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Lowell, Michigan is mostly situated north of the point where the Flat River meets the Grand River, in eastern Kent County.

Most of the city is in northeastern Lowell Township, although a small section along the Flat River extends north into Vergennes Township. The Grand River flows through the southeastern portion of the city, then forms most of its southern border, while the Flat River forms a small portion of the city's border in the north, then flows south through Lowell's downtown district before feeding into the Grand River. Lee Creek meanders through the city before emptying into the Grand River. Stoney Lake and Natures Place Lake are within the city limits.

The chief route to and through the city is M-21 (Main Street), which runs largely east-west through the center of the city. Cities and villages within twenty miles of Lowell include Saranac, Clarksville, Ionia, Freeport, East Grand Rapids, Belding, Kentwood, Grand Rapids, and Caledonia.

Prior to its settlement by European-Americans, the Ottawa people had several villages along the Grand River. In the early 1800s, the village near the confluence of the Grand River and the Flat River was led by Wabiwindego, and Keewaycooshcum, and later by Cobmoosa, who was the son of Antoine Campau, a Franch-Canadian fur trader who was married to the daughter of an Ottawa chief. In the 1830s, when Native Americans were being displaced by European-Americans, Cobmoosa purchased the land upon which the Ottawa village stood in the name of his father. and the Ottawa remained at this village until 1858, when they were moved to a reservation near Manistee.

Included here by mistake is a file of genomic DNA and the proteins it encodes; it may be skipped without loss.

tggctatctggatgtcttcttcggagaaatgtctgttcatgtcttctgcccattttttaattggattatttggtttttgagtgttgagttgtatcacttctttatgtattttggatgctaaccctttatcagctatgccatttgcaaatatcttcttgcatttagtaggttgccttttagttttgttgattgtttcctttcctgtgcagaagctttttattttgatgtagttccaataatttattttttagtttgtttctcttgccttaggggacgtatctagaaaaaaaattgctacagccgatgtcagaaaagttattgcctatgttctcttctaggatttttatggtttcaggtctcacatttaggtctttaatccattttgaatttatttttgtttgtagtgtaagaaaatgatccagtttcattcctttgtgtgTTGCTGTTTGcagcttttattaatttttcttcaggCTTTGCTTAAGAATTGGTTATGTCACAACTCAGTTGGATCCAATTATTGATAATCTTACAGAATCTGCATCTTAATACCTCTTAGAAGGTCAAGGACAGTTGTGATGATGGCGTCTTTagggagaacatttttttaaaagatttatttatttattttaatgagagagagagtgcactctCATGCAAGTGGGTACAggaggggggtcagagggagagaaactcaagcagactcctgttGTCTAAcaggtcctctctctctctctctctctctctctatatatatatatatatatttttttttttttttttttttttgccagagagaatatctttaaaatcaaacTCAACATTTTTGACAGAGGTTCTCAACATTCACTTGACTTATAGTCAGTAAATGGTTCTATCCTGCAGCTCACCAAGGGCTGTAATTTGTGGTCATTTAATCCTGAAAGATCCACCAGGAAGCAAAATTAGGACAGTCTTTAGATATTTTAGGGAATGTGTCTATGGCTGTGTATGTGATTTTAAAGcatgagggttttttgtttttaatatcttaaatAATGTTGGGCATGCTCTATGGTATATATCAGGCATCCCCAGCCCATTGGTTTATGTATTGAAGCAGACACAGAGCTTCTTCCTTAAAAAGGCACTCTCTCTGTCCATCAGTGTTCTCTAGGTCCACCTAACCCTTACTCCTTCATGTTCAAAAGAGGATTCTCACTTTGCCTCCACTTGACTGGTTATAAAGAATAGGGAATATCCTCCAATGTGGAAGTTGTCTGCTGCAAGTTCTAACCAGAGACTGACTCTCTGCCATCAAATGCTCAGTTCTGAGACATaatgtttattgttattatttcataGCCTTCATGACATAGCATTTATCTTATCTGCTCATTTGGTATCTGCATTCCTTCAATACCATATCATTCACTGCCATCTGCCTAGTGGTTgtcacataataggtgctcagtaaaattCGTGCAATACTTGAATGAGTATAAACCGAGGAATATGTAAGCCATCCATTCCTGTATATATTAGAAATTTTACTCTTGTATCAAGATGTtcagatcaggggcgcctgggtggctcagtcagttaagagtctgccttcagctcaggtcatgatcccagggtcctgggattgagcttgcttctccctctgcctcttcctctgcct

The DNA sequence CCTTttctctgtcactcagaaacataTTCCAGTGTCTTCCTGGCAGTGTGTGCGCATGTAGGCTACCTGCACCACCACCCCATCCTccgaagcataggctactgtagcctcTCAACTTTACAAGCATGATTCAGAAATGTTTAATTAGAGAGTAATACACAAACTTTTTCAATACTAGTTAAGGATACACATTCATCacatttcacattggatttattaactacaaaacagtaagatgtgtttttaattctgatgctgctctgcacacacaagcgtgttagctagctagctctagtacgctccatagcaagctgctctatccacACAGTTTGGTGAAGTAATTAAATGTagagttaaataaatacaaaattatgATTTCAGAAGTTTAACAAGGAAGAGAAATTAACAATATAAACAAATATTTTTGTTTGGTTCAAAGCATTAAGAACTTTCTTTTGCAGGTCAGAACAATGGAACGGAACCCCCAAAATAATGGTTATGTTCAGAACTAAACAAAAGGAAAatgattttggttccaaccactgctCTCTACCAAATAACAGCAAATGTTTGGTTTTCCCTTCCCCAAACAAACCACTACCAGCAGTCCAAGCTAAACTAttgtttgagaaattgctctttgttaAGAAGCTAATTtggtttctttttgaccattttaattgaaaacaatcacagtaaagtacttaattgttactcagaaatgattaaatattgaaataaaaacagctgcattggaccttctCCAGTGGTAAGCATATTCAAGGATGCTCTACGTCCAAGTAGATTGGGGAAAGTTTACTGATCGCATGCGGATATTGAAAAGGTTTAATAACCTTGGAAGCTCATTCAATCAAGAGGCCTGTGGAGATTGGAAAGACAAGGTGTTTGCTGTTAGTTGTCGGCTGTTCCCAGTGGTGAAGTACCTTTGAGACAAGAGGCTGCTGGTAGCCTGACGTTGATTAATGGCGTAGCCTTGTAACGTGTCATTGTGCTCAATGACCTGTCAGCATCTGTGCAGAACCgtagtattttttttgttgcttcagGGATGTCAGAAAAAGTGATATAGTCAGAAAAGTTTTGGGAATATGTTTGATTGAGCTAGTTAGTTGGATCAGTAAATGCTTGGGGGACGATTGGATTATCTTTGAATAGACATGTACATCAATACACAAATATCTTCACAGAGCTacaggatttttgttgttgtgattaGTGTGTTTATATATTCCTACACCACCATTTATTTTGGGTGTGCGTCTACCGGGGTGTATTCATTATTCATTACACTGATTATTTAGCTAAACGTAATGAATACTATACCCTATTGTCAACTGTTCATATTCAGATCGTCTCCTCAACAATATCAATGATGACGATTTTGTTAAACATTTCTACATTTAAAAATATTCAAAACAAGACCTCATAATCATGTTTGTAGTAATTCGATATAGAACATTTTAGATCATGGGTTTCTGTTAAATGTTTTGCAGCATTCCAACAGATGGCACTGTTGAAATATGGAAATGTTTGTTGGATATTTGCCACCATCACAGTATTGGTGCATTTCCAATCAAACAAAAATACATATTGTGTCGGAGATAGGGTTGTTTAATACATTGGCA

In 1831, Daniel Marsac came to the area from Detroit and built a trading post on the south bank of the Grand River, living with the Ottawa people. In 1837, Lewis Robinson, Philander Tracy, Sylvester Hodges, and Alva Jones, came from Scipio, New York, and settled along the Flat River. In 1847, Daniel Marsac acquired land on the north banks of the river, platted a townsite, and named it Dansville.

On June 17, 1851, a post office was established and named Lowell, for the township. George K. White was the first postmaster. In 1854, the townsite was platted by two men named Richards and Wickham, and renamed for the post office. Lowell was incorporated as a village in 1861, and later became a city.

William Seward Burroughs, inventor of the adding machine and the founder of the Burroughs Corporation, and grandfather of the author, William S. Burroughs, graduated from Lowell High School. The crime novelist, Ann Rule, was born in Lowell.

The focus of this category is on the city of Lowell, Michigan, or any businesses, industries, schools, places of worship, organizations, attractions, events, sports programs, or recreational opportunities within the city.


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